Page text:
There is, therefore, a need for a method and apparatus for individualizing the mechanical feedback of a shooting cycle for a particular shooter. There is further a need for a ball detent that extends into a chamber a distance consistent with the preferences of an individual shooter without loosening the engagement of the ball-detent assembly in the detent-hole. Additionally, there is a need for a detent mechanism that can be easily and reliably adjusted according to the particular parameters and variations of each batch of paint balls.

BRIEF SUMMARY OF THE INVENTION

The present invention is directed to a method and apparatus for individualizing the mechanical feedback of a shooting cycle for a particular shooter. The present invention is also directed to a ball detent that extends into a chamber a distance consistent with the preferences of an individual shooter without loosening the engagement of the ball-detent assembly in the detent-hole. Additionally, the invention provides an adjustment means to accommodate particular variations in the definable parameters of a batch of paint balls, including but not limited to diameter, uniform roundness, hardness of the shell, thickness of the shell, and pressure of the paint within the shell.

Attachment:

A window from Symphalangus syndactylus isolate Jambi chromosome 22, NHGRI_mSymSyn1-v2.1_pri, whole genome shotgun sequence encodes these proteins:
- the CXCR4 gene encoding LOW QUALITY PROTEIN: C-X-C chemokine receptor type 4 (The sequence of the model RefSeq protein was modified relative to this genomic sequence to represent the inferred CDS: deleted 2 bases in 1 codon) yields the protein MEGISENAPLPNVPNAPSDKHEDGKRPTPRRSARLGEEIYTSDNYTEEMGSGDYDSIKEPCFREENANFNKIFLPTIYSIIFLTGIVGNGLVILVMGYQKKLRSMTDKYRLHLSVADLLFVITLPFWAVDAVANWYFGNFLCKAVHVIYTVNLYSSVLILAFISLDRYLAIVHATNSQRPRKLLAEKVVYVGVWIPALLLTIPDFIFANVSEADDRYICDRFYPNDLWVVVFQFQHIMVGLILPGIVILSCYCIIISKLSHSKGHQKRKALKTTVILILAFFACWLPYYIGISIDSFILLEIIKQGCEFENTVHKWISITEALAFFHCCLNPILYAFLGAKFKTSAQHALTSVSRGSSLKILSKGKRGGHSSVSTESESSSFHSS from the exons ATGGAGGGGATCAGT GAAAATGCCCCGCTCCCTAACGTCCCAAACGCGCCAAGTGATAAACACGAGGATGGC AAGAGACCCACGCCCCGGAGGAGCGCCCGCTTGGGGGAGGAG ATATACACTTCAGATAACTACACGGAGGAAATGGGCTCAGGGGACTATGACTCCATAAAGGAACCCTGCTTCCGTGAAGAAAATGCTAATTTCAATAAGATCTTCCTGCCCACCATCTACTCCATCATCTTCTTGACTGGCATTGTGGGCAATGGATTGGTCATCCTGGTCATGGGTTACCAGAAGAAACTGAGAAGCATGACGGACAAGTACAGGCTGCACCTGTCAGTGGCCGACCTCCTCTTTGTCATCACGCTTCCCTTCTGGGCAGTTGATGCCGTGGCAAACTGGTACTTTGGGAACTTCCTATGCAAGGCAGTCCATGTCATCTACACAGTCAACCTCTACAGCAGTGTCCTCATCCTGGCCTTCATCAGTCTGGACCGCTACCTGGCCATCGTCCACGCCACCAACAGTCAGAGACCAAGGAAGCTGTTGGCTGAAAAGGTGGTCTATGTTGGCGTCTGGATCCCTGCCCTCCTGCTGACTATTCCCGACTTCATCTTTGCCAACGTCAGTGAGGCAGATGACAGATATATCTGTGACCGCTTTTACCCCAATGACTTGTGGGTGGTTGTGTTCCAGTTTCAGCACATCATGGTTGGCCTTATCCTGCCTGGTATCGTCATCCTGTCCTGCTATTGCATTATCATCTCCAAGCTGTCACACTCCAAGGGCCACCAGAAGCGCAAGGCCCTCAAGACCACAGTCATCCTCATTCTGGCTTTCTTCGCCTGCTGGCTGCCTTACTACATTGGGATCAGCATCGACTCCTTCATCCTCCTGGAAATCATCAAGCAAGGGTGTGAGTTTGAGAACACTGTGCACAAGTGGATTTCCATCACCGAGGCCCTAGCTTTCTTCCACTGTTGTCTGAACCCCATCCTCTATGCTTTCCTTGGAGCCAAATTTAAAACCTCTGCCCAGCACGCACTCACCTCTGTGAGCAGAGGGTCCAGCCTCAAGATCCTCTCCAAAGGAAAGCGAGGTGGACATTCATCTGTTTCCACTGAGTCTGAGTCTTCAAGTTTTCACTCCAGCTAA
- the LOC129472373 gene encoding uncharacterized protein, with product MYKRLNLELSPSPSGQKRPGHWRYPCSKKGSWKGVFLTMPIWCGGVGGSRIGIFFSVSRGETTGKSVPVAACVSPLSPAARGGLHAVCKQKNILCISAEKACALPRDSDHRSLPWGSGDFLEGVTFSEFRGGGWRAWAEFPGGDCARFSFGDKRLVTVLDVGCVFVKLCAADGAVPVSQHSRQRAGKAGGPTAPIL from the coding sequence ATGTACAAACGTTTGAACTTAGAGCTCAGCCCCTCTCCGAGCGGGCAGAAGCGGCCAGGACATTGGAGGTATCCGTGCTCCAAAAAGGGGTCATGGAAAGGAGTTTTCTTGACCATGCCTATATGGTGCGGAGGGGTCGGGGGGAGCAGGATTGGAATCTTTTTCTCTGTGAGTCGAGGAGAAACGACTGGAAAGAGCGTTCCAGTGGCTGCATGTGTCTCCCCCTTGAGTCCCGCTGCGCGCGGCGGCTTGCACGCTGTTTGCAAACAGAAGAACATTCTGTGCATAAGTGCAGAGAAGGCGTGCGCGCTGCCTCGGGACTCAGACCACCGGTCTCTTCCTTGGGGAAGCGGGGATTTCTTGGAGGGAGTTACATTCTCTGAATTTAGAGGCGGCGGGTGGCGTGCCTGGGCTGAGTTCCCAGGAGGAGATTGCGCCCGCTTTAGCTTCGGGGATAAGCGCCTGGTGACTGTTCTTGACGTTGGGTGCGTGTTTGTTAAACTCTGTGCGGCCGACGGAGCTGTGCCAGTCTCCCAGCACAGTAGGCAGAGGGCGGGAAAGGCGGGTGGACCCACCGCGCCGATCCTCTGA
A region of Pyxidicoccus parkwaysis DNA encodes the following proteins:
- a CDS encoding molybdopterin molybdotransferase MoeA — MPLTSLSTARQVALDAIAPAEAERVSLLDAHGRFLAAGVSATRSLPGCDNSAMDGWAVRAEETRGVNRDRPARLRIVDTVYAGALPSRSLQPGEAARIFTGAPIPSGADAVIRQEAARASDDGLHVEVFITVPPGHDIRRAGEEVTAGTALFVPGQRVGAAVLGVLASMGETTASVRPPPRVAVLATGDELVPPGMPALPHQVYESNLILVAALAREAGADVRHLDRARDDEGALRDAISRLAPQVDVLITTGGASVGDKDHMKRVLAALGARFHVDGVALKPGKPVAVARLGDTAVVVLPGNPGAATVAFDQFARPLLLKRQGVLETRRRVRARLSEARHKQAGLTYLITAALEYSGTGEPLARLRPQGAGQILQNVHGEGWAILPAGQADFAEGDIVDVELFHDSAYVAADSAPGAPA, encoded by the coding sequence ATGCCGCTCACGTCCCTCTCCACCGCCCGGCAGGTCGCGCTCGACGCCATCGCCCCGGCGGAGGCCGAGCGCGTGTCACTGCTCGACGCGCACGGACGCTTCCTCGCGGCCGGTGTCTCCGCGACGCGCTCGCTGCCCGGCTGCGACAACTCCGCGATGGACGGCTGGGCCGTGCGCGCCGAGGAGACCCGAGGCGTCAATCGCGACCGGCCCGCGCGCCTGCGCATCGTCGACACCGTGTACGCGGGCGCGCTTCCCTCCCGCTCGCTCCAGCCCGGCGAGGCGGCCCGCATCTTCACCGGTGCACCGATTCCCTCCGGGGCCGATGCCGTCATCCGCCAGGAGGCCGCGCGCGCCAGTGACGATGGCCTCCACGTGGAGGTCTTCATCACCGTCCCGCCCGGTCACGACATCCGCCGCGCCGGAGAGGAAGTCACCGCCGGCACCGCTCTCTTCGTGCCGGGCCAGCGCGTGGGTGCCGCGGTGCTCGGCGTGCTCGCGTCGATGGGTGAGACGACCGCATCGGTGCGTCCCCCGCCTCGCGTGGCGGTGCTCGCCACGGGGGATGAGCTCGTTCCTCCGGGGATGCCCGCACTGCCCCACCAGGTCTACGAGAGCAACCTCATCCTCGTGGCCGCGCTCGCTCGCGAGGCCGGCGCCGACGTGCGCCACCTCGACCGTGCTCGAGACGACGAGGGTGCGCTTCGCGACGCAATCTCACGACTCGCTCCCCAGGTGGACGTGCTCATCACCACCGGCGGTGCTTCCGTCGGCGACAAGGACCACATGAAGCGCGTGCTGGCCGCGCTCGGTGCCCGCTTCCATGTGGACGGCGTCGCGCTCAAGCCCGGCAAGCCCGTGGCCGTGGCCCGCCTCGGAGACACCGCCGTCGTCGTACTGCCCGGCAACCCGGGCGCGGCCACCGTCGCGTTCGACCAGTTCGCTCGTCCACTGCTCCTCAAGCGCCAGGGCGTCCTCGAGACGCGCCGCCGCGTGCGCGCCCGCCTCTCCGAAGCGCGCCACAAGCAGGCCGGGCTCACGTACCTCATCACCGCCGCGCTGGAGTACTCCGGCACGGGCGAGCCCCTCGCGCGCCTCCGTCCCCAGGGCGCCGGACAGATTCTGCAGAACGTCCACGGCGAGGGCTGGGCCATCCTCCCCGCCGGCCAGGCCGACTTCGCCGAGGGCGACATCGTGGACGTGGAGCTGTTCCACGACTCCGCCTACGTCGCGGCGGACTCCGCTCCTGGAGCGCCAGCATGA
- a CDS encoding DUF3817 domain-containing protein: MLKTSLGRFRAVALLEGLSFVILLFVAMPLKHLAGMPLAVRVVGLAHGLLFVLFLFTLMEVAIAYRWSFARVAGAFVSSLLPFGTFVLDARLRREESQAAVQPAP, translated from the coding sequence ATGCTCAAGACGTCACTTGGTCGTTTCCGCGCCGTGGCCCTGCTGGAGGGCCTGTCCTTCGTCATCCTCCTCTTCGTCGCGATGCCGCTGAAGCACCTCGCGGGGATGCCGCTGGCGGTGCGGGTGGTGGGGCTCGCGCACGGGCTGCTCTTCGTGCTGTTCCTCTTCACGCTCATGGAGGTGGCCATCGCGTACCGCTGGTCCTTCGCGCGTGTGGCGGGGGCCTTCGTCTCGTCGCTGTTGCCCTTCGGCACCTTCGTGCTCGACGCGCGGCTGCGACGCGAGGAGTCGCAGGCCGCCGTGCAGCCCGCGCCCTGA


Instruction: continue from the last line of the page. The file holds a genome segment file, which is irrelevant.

A paint-ball sport gun includes a chamber in communication with a source of paint balls. The chamber is coupled to a barrel. An advance mechanism is configured to forcibly advance a paint ball from the chamber into the barrel during actuation. As used herein, a detent-assembly comprises a detent body and a floating-detent with an outer tip.

The floating-detent is configured to reciprocate between a first position and second position. In the first position, the outer tip of the floating detent protrudes a first distance into the chamber that is sufficient to block passage of a paint ball into the gun barrel. In the second position, the outer tip does not protrude into the chamber, thereby allowing passage of the paint ball.